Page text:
At its product reveal event this week, Apple announced that the company will be including embedded subscriber identity modules (eSIMs) in the new generation of iPhones. The move is likely to rankle some feathers at the big wireless carriers, but consumers will see benefits in the long term.
First used by Google’s Project Fi carrier service in the Pixel 2 smartphone, eSIMs are functionally different from traditional SIM cards. Instead of removable cards, eSIMs are soldered directly to the phone’s motherboard. Customers then download carrier information, either through Apple’s native software or through a carrier application downloaded from the App Store. This process saves the customer time and money when they switch carriers.
Traditional subscriber identity modules (SIMs or SIM cards), which are housed externally, often must be swapped out when a customer changes carriers. Changing out SIM cards costs time and money. Carriers typically charge a fee to purchase a new SIM card, and customers have to visit a store or wait for mail delivery to acquire one.
In April, the New York Times reported that the Department of Justice was investigating Verizon, AT&T, and the Global System for Mobile Communications Association (GSMA) for anti-trust violations over eSIM technology. According to the Times, Apple filed the complaint about the GSMA’s efforts to develop an eSIM standard that would allow carriers to hardware-lock a device’s eSIM to a specific carrier, negating its carrier portability feature.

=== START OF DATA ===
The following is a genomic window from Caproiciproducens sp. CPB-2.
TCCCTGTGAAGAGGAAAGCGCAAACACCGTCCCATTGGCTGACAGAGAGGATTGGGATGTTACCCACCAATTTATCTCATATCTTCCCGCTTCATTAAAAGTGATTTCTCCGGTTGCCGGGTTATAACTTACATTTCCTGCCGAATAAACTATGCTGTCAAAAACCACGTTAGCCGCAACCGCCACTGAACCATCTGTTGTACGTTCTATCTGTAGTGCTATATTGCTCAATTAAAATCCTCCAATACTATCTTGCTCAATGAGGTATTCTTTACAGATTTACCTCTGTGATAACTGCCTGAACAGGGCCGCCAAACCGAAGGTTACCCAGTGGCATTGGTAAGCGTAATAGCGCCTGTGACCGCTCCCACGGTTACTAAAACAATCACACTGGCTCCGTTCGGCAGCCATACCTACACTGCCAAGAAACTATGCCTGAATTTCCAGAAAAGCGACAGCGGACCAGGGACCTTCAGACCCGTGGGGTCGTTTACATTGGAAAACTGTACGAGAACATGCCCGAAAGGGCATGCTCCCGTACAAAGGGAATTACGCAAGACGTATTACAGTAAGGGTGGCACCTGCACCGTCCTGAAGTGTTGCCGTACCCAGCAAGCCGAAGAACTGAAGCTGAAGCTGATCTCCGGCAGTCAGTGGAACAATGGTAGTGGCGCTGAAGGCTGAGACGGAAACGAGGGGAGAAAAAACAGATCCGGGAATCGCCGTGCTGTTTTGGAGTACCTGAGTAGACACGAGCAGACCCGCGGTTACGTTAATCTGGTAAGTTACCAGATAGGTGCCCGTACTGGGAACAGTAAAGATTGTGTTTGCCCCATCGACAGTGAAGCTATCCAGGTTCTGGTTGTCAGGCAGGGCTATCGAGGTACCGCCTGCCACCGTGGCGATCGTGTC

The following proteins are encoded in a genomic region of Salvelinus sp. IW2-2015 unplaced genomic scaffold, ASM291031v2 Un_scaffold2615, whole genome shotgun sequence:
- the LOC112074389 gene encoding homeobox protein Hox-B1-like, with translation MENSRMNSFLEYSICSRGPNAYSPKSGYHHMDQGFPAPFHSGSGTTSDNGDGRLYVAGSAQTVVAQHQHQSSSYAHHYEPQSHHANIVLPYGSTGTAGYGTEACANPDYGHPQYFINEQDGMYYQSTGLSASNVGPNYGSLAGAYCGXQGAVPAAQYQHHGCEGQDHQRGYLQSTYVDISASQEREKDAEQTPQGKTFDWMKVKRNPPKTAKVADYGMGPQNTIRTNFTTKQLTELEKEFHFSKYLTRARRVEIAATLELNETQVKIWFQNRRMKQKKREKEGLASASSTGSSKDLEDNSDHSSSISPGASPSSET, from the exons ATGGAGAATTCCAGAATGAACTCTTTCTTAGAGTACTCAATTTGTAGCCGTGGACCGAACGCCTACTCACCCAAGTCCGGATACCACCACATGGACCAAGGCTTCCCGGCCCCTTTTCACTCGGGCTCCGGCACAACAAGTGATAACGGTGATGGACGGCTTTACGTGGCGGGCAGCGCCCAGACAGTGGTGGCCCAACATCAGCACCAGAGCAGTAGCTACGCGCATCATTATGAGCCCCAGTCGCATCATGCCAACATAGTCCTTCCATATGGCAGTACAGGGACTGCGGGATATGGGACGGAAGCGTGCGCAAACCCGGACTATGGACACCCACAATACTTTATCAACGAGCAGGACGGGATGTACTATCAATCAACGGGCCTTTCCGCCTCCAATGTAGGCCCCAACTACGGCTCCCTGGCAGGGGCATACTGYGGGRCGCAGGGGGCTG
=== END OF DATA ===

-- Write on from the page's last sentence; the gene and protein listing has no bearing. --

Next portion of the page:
This fight between Apple and the telecoms bodes well for consumers. AT&T and Verizon understand that eSIMs remove a barrier to carrier switching. By making carrier switching as simple as logging into a Netflix account, cellphone companies might expand customer retention incentives. Wider adoption of eSIMs could also present regional cellular companies an easier way to expand their customer base without having to expand their physical location footprint, adding competition to the telecom market.
As Apple goes, so goes the rest of the industry. Now that Apple has fully embraced eSIM technology, expect Samsung, LG, and Motorola to follow suit in the next cycle of flagship releases. Regardless of phone preference, consumers can expect changing carriers to become just a bit easier in the near future.
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